Not only has God appointed the elect to glory in accordance with the eternal and free purpose of His will—but He has also foreordained the means by which His purpose will be effected.

Therefore, those who are elected, being fallen in Adam—are redeemed by Christ and effectually called to faith in Christ by His Spirit working at the appropriate time. They are justified, adopted, sanctified, and kept by His power through faith to salvation. None but the elect are redeemed by Christ, or effectually called, justified, adopted, sanctified, and saved.

The doctrine of the high mystery of predestination is to be handled with special prudence and care so that those heeding the will of God revealed in His Word and obeying Him may be assured of their eternal election, by the certainty of their effectual calling. In this way the doctrine of predestination will give reasons for praise, reverence, and admiration of God—as well as humility, diligence and rich comfort to all who sincerely obey the gospel.

   ~  ~  ~  ~

The principle of iniquity is embedded in the human race

(John MacArthur)

The Bible is absolutely crystal clear that all children are sinners from conception...all children. The principle of iniquity is embedded in the human race. Children are born morally corrupt. They are born with an irresistible bent toward evil. And any notion that children are born morally neutral and free from a predisposition to sin is absolutely contrary to Scripture.

All humans are born in sin. If infants were not sinful, if they were not morally corrupt, then they wouldn't die. If they were born innocent or pure or morally neutral there would be no basis for their death. The very fact that they die indicates that the disease of sin is there in them because sin is the killer. It is in their inherited sin nature that the seeds of death are planted.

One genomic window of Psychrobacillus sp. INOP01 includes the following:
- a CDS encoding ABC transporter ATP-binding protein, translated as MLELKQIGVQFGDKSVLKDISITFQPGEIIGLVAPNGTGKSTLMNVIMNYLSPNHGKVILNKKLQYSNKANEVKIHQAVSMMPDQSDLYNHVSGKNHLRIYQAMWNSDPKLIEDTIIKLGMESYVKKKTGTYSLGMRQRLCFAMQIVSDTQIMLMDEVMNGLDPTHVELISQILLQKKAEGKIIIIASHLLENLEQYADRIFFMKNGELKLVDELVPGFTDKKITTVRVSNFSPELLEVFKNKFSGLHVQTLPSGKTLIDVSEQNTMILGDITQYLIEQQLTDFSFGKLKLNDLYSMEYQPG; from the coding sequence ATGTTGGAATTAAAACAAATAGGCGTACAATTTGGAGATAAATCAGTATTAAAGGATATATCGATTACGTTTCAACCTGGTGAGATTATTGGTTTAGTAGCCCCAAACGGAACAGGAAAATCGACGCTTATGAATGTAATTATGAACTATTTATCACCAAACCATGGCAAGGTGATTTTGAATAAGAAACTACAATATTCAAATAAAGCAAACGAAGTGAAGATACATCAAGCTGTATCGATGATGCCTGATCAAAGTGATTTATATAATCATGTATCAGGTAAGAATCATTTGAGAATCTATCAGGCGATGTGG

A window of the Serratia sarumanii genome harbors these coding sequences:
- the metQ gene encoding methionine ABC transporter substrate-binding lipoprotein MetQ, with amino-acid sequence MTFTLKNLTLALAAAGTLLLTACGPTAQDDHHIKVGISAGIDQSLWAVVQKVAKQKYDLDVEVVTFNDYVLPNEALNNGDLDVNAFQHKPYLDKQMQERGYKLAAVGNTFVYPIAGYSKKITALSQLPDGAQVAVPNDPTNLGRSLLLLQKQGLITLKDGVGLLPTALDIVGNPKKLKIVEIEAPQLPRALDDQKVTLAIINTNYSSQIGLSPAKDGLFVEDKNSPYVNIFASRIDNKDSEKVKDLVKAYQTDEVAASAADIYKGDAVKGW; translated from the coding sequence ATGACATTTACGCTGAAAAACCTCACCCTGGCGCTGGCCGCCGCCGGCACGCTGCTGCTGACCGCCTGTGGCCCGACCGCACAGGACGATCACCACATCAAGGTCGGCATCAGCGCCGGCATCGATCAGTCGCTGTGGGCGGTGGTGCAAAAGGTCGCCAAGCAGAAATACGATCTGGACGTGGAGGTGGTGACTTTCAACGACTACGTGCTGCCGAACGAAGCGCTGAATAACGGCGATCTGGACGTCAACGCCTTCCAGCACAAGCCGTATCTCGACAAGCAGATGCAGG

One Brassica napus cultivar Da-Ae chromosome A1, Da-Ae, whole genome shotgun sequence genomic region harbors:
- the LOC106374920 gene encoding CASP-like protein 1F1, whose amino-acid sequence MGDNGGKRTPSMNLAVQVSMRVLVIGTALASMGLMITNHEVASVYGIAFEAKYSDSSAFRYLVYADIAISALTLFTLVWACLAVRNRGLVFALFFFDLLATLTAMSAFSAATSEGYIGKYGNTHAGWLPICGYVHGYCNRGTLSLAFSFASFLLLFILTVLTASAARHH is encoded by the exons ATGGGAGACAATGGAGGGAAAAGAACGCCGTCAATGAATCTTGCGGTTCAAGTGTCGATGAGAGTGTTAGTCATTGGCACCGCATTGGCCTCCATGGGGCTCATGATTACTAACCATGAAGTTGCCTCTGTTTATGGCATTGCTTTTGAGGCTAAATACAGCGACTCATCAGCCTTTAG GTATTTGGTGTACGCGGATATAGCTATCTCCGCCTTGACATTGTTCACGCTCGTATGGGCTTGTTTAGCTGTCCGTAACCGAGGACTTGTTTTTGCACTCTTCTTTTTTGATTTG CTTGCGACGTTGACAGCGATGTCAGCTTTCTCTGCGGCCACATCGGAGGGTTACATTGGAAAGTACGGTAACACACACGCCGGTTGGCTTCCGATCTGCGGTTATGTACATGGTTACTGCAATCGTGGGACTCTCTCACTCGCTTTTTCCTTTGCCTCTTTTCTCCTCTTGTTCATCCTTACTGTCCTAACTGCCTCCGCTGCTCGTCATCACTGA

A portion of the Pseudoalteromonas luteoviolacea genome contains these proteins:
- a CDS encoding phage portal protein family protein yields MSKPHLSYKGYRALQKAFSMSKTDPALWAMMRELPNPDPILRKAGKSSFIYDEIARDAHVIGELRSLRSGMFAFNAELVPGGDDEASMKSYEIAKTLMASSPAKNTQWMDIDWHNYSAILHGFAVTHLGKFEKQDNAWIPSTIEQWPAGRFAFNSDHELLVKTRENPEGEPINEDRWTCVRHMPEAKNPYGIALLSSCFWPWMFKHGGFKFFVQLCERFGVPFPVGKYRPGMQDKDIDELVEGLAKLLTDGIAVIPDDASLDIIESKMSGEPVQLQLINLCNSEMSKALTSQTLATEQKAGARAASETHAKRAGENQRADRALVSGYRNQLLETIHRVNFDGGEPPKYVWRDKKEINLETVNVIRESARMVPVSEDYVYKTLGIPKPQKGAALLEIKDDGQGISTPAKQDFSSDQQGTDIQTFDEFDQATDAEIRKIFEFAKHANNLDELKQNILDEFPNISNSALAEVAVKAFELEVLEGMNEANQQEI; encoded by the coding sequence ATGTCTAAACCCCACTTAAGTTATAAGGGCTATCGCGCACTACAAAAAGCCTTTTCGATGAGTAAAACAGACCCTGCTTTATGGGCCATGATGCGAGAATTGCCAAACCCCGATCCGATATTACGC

"The LORD saw how great man's wickedness on the earth had become, and that every inclination of the thoughts of his heart was only evil all the time." Genesis 6:5

" . . . every inclination of his heart is evil from childhood." Genesis 8:21

"The LORD looks down from Heaven on the sons of men to see if there are any who understand, any who seek God. All have turned aside, they have together become corrupt; there is no one who does good, not even one!" Psalm 14:2-3

"Surely I was sinful at birth, sinful from the time my mother conceived me!" Psalm 51:5

"Even from birth the wicked go astray; from the womb they are wayward and speak lies." Psalm 58:3

"There is not a righteous man on earth who does what is right and never sins." Ecclesiastes 7:20

"The human heart is the most deceitful of all things, and desperately wicked!" Jeremiah 17:9

"All have turned away, they have together become worthless; there is no one who does good, not even one!" Romans 3:12

"Among them we too all formerly lived in the lusts of our flesh, indulging the desires of the flesh and of the mind, and were by nature children of wrath, even as the rest." Ephesians 2:3

   ~  ~  ~  ~

In a few years

(Thomas Chalmers, 1780-1847)